Robot 6

Grumpy Old Fan | Donna Troy brought data to life

The all-mod Wonder Girl, drawn by Nick Cardy

The all-mod Wonder Girl, drawn by Nick Cardy

Thanks to Tom Spurgeon, I read a fascinating article about “using Graph Theory to create a digital model of the whole of Marvel continuity,” from comics to TV and the current crop of movies. It maps out connections among characters — unsurprisingly, the three big groups relate to the X-Men, the Avengers, and Spider-Man — but it also discusses exceptions to characters’ defining traits. For example, Hawkeye is Clint Barton (or not), who is an archer (most of the time) and an Avenger (except when he’s a Thunderbolt). Marvel appears to be using this model to answer basic questions like “who is that?” and “how does s/he relate to this over here?” — with an ultimate goal of getting fans of its movies and TV shows to try the comics.

As you might imagine, this sort of analysis would have been ideal for the pre-New-52 status quo, whose five generations of characters (going from the original Justice Society to Damian Wayne) included many with multiple code names. Chief among these were the original Teen Titans who, following the examples of Dick Grayson and Wally West, graduated from sidekicks to “grownup” superheroes. Initially, logistical concerns facilitated these changeovers (we need a new Robin; we need a new Flash) — but in terms of the intersection of continuity and character development, none of the Titans had quite as much on her résumé as Donna Troy.

* * *

Now, before you click away for fear of catching continuity cooties, rest assured I’m not going to go too deep into Donna’s history. This is why we have Wikipedia and great comprehensive fansites like Titans’ Tower. However, I do want to highlight the quirks of her Silver Age origins. Initially, Wonder Girl wasn’t a separate character, but a manifestation of Wonder Woman as a teenager. Just as there were “Superboy” stories about the teenaged Kal-El, there were “Wonder Girl” stories featuring teenaged Diana. Teen Diana eventually had several team-ups with Baby Diana (aka Wonder Tot) and Wonder Woman, which is probably a shining example of Silver Age Crazy. More to the point, though, it helped establish Wonder Girl as her own person, which is basically what got her into the Teen Titans.

The prototypical Teen Titans story featured Robin, Kid Flash and Aqualad (who weren’t called the Teen Titans at that point), and appeared in The Brave and the Bold #54 (June-July 1964). Bob Haney wrote and Bruno Premani drew both that story and its follow-up, the first proper Titans tale from B&B #60 (June-July 1965). Wonder Girl appeared in the latter, but as Wonder Woman’s sister, not her teenaged self. I always understood this to be a mistake on the part of Haney and/or editor George Kashdan, but clearly it was a happy accident.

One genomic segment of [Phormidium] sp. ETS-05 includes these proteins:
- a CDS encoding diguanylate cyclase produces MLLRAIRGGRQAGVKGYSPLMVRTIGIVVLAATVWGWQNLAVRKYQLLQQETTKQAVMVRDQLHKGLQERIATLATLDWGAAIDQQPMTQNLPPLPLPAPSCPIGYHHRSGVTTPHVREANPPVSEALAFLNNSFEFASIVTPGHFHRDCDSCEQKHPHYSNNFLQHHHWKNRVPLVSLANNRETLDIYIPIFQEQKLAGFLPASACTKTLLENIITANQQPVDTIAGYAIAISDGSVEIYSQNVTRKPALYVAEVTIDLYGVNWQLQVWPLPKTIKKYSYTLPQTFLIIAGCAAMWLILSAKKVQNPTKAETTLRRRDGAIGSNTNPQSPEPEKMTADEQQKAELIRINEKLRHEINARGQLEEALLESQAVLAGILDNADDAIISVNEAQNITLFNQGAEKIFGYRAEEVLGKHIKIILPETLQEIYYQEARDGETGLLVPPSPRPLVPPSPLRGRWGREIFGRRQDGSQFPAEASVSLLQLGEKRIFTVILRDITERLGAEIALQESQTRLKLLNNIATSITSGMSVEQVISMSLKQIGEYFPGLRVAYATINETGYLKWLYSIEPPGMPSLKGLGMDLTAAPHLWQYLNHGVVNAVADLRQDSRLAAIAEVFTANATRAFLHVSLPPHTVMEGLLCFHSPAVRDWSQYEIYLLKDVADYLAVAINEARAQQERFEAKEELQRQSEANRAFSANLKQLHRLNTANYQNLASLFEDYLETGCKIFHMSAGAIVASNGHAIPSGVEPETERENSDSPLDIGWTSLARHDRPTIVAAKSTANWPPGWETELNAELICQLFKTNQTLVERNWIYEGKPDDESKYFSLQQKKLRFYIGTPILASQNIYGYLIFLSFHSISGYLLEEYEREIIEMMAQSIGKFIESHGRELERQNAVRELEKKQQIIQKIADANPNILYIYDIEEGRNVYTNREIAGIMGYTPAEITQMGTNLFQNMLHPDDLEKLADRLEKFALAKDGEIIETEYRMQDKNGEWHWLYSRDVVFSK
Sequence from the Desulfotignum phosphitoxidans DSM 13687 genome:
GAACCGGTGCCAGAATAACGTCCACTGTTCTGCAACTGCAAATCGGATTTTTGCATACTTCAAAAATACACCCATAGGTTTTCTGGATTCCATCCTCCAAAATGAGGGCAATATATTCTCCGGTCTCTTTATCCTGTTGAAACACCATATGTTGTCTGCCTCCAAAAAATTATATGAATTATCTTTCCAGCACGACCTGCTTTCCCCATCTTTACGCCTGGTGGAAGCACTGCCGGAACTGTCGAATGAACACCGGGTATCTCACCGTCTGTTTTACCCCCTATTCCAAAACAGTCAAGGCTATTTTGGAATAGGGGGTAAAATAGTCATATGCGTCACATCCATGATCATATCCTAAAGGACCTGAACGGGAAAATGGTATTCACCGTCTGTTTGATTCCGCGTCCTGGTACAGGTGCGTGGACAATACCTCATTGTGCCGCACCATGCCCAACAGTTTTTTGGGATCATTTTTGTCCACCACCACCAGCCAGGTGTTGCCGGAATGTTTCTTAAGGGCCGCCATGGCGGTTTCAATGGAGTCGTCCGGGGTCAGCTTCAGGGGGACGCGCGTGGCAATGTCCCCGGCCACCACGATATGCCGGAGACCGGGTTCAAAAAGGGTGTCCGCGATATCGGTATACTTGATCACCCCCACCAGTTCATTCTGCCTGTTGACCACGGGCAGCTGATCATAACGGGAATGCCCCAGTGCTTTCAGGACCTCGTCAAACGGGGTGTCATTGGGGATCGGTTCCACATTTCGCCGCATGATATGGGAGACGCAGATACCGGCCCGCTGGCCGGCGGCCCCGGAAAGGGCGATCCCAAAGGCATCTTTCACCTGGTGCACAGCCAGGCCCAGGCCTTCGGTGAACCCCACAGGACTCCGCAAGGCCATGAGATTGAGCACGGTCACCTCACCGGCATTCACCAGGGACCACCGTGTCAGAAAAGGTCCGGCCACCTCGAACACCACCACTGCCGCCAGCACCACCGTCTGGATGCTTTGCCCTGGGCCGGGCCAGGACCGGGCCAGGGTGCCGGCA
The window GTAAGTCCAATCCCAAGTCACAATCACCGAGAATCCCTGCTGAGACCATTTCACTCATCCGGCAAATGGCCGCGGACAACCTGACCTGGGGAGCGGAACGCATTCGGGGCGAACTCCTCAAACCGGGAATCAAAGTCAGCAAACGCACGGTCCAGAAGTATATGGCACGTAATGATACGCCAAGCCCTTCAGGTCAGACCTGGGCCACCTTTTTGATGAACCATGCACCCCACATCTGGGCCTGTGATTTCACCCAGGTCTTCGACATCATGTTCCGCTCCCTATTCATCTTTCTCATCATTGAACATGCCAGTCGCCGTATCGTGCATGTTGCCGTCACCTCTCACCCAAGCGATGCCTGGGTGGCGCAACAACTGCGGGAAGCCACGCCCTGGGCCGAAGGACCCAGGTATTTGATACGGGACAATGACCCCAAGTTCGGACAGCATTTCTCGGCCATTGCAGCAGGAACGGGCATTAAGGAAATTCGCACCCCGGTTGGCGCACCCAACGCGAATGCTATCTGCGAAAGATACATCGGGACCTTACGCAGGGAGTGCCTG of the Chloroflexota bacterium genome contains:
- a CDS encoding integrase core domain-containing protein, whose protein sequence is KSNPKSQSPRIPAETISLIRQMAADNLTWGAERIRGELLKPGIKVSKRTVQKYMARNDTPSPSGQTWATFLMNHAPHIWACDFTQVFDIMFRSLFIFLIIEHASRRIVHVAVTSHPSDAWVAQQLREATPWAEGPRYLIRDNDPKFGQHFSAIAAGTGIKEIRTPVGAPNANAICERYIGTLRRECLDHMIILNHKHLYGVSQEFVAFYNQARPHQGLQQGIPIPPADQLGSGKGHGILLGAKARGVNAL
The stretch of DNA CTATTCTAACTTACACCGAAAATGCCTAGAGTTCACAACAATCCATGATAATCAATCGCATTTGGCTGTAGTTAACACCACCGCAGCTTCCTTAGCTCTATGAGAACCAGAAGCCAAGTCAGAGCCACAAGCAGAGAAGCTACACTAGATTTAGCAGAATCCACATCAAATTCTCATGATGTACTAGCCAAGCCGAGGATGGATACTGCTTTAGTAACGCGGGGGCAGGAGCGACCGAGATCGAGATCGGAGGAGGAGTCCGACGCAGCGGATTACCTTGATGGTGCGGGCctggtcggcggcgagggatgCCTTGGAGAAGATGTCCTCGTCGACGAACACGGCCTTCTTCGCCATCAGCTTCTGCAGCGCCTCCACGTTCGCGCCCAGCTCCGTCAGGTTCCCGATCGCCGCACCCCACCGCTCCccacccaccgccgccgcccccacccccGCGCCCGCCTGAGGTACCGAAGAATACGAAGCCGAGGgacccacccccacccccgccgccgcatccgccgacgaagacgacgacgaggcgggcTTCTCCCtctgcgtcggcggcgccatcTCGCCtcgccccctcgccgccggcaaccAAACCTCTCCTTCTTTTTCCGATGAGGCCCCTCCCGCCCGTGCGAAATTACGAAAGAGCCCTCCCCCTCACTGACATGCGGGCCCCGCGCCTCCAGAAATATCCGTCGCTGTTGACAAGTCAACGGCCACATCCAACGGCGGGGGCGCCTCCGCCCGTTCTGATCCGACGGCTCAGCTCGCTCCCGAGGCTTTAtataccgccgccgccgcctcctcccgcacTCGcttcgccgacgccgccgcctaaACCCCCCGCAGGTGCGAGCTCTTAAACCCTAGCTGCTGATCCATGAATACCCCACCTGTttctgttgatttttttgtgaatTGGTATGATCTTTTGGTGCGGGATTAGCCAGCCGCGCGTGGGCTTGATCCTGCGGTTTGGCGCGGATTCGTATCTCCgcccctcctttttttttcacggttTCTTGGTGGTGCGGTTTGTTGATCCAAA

While the Titans soon got their own title, Wonder Girl would have to wait until August 1969′s Teen Titans #22 for not just an actual origin, but a real name. For four years her only other appellation had been “Wonder Chick,” so scripter Marv Wolfman (working with editor Dick Giordano) named her Donna Troy. Seems that Wonder Woman had rescued the orphaned Donna from a burning building and taken her to Paradise Island, where she’d gotten super-powers from the magical Purple Healing Ray. Raised as Diana’s little sister, Queen Hippolyte had sent her to Man’s World just in time to join the Titans — but not having any other identity, or anywhere else to go, she’d been sleeping in the Titans’ headquarters. That changed posthaste, as the guys helped Donna find a roommate and move into an apartment. Artists Gil Kane and Nick Cardy further marked her independence by giving her a new costume and hairdo. The look lasted for almost 20 years, and it’s made a comeback as part of the Super Best Friends Forever! animated shorts.

Let’s stop there for a minute. Going back to the aforementioned Hawkeye example, we could say that Donna Troy is Wonder Girl, Wonder Woman’s kid sister, and has all of Wonder Woman’s powers … except when one or more of those things aren’t true. Donna eventually developed a number of “exceptions,” along with various complications added to her basic origin. Essentially, she got complicated because DC let her get complicated, and DC let her get complicated because it wanted to keep her around. By 2003 DC had had enough, so it killed her off; but she returned two years later in a miniseries produced by reverent professionals. Not bad for a character who owed her existence to a misunderstanding of Silver Age Crazy, and who got by for her first four years without her own origin, secret identity, or place to live.

Still, I have to think that those unique circumstances helped endear Donna to fans and pros alike. Wonder Girl was never the sidekick that Robin, Kid Flash, Speedy or Aqualad were, mostly because she developed the most as a Teen Titan. For most of the group’s early years, she was the only female Titan, which put her in the “only girl in the clubhouse” role. It was kind of like New Girl, except Jess had no other friends, no job except hanging out with the guys and fighting crime, and was drawn to doe-eyed perfection by the late Cardy. Wolfman scripted her first origin story, and expanded on it 15 years later in the unforgettable New Teen Titans #38, emphasizing — consciously or not — both that her past made her special, and that her guy friends were helping her deal with it. (In 1969 the Titans helped her get on her feet, and in 1984 Robin’s detective work uncovered her family’s history.) This is perhaps not the most empowering way to view Donna, but it allowed readers to participate more fully in her various journeys of discovery.